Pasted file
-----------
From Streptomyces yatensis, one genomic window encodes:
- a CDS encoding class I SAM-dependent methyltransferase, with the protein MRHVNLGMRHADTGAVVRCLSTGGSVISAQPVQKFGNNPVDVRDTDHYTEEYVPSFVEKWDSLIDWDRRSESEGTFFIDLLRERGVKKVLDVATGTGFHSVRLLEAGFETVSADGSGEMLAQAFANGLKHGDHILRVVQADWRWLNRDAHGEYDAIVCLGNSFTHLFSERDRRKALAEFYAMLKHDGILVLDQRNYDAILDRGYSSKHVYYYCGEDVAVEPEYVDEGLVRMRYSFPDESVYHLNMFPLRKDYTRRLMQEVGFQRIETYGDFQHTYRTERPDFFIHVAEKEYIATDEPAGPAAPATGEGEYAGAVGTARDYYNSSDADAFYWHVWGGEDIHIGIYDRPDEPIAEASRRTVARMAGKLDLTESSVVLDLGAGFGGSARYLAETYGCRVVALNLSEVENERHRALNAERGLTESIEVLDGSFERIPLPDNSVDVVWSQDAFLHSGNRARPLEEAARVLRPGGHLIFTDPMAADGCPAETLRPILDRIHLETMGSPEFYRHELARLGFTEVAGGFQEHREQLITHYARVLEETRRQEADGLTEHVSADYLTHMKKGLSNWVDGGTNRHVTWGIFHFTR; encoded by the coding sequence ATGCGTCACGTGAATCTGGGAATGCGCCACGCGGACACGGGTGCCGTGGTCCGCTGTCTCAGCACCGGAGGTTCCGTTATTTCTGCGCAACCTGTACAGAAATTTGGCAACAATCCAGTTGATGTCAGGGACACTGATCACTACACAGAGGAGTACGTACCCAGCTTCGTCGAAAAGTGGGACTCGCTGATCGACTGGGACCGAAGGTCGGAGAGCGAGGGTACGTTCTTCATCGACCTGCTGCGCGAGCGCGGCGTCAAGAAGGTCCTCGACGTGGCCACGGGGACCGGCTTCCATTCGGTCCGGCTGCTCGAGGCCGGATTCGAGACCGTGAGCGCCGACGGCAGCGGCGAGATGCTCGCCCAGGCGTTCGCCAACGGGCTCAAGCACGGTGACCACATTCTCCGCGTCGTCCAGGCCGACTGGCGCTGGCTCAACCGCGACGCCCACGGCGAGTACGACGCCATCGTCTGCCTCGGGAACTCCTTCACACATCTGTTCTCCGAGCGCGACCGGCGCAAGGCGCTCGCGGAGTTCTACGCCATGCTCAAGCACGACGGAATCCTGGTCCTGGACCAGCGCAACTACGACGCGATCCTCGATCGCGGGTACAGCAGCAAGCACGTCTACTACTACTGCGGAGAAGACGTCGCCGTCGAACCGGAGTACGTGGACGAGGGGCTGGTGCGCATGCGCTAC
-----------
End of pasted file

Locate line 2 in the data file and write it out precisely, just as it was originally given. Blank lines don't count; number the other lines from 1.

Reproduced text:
- a CDS encoding class I SAM-dependent methyltransferase, with the protein MRHVNLGMRHADTGAVVRCLSTGGSVISAQPVQKFGNNPVDVRDTDHYTEEYVPSFVEKWDSLIDWDRRSESEGTFFIDLLRERGVKKVLDVATGTGFHSVRLLEAGFETVSADGSGEMLAQAFANGLKHGDHILRVVQADWRWLNRDAHGEYDAIVCLGNSFTHLFSERDRRKALAEFYAMLKHDGILVLDQRNYDAILDRGYSSKHVYYYCGEDVAVEPEYVDEGLVRMRYSFPDESVYHLNMFPLRKDYTRRLMQEVGFQRIETYGDFQHTYRTERPDFFIHVAEKEYIATDEPAGPAAPATGEGEYAGAVGTARDYYNSSDADAFYWHVWGGEDIHIGIYDRPDEPIAEASRRTVARMAGKLDLTESSVVLDLGAGFGGSARYLAETYGCRVVALNLSEVENERHRALNAERGLTESIEVLDGSFERIPLPDNSVDVVWSQDAFLHSGNRARPLEEAARVLRPGGHLIFTDPMAADGCPAETLRPILDRIHLETMGSPEFYRHELARLGFTEVAGGFQEHREQLITHYARVLEETRRQEADGLTEHVSADYLTHMKKGLSNWVDGGTNRHVTWGIFHFTR; encoded by the coding sequence ATGCGTCACGTGAATCTGGGAATGCGCCACGCGGACACGGGTGCCGTGGTCCGCTGTCTCAGCACCGGAGGTTCCGTTATTTCTGCGCAACCTGTACAGAAATTTGGCAACAATCCAGTTGATGTCAGGGACACTGATCACTACACAGAGGAGTACGTACCCAGCTTCGTCGAAAAGTGGGACTCGCTGATCGACTGGGACCGAAGGTCGGAGAGCGAGGGTACGTTCTTCATCGACCTGCTGCGCGAGCGCGGCGTCAAGAAGGTCCTCGACGTGGCCACGGGGACCGGCTTCCATTCGGTCCGGCTGCTCGAGGCCGGATTCGAGACCGTGAGCGCCGACGGCAGCGGCGAGATGCTCGCCCAGGCGTTCGCCAACGGGCTCAAGCACGGTGACCACATTCTCCGCGTCGTCCAGGCCGACTGGCGCTGGCTCAACCGCGACGCCCACGGCGAGTACGACGCCATCGTCTGCCTCGGGAACTCCTTCACACATCTGTTCTCCGAGCGCGACCGGCGCAAGGCGCTCGCGGAGTTCTACGCCATGCTCAAGCACGACGGAATCCTGGTCCTGGACCAGCGCAACTACGACGCGATCCTCGATCGCGGGTACAGCAGCAAGCACGTCTACTACTACTGCGGAGAAGACGTCGCCGTCGAACCGGAGTACGTGGACGAGGGGCTGGTGCGCATGCGCTAC